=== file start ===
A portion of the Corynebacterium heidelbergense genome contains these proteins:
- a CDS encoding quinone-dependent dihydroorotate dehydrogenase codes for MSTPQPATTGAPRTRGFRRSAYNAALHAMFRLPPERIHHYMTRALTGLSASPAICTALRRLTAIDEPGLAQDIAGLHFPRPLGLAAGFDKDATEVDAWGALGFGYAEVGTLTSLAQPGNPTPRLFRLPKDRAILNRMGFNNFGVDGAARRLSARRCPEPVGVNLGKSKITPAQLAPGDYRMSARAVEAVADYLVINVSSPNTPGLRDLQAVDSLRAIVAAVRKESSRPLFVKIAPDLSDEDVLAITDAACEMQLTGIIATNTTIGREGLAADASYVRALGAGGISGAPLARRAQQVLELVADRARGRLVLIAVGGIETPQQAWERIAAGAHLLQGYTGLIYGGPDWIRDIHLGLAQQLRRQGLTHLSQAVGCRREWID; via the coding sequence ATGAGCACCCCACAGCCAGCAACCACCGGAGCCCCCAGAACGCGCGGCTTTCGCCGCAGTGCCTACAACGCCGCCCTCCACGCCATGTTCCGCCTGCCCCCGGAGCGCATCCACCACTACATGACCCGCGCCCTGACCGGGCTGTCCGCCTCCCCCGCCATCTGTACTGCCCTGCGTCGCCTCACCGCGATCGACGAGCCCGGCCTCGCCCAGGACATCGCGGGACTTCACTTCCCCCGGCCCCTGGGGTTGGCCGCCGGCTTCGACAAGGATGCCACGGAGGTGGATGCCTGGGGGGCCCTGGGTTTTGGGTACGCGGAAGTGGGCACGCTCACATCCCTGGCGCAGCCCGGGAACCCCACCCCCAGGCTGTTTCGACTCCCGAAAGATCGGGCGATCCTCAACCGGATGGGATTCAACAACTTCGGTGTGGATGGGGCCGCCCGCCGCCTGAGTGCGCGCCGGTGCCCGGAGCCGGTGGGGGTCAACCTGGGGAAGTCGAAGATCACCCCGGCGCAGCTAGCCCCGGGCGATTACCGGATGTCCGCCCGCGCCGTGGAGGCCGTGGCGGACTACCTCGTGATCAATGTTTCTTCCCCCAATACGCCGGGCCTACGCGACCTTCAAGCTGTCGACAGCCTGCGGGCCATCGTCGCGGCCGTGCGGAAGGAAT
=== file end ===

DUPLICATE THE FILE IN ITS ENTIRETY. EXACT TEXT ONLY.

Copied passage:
A portion of the Corynebacterium heidelbergense genome contains these proteins:
- a CDS encoding quinone-dependent dihydroorotate dehydrogenase codes for MSTPQPATTGAPRTRGFRRSAYNAALHAMFRLPPERIHHYMTRALTGLSASPAICTALRRLTAIDEPGLAQDIAGLHFPRPLGLAAGFDKDATEVDAWGALGFGYAEVGTLTSLAQPGNPTPRLFRLPKDRAILNRMGFNNFGVDGAARRLSARRCPEPVGVNLGKSKITPAQLAPGDYRMSARAVEAVADYLVINVSSPNTPGLRDLQAVDSLRAIVAAVRKESSRPLFVKIAPDLSDEDVLAITDAACEMQLTGIIATNTTIGREGLAADASYVRALGAGGISGAPLARRAQQVLELVADRARGRLVLIAVGGIETPQQAWERIAAGAHLLQGYTGLIYGGPDWIRDIHLGLAQQLRRQGLTHLSQAVGCRREWID; via the coding sequence ATGAGCACCCCACAGCCAGCAACCACCGGAGCCCCCAGAACGCGCGGCTTTCGCCGCAGTGCCTACAACGCCGCCCTCCACGCCATGTTCCGCCTGCCCCCGGAGCGCATCCACCACTACATGACCCGCGCCCTGACCGGGCTGTCCGCCTCCCCCGCCATCTGTACTGCCCTGCGTCGCCTCACCGCGATCGACGAGCCCGGCCTCGCCCAGGACATCGCGGGACTTCACTTCCCCCGGCCCCTGGGGTTGGCCGCCGGCTTCGACAAGGATGCCACGGAGGTGGATGCCTGGGGGGCCCTGGGTTTTGGGTACGCGGAAGTGGGCACGCTCACATCCCTGGCGCAGCCCGGGAACCCCACCCCCAGGCTGTTTCGACTCCCGAAAGATCGGGCGATCCTCAACCGGATGGGATTCAACAACTTCGGTGTGGATGGGGCCGCCCGCCGCCTGAGTGCGCGCCGGTGCCCGGAGCCGGTGGGGGTCAACCTGGGGAAGTCGAAGATCACCCCGGCGCAGCTAGCCCCGGGCGATTACCGGATGTCCGCCCGCGCCGTGGAGGCCGTGGCGGACTACCTCGTGATCAATGTTTCTTCCCCCAATACGCCGGGCCTACGCGACCTTCAAGCTGTCGACAGCCTGCGGGCCATCGTCGCGGCCGTGCGGAAGGAAT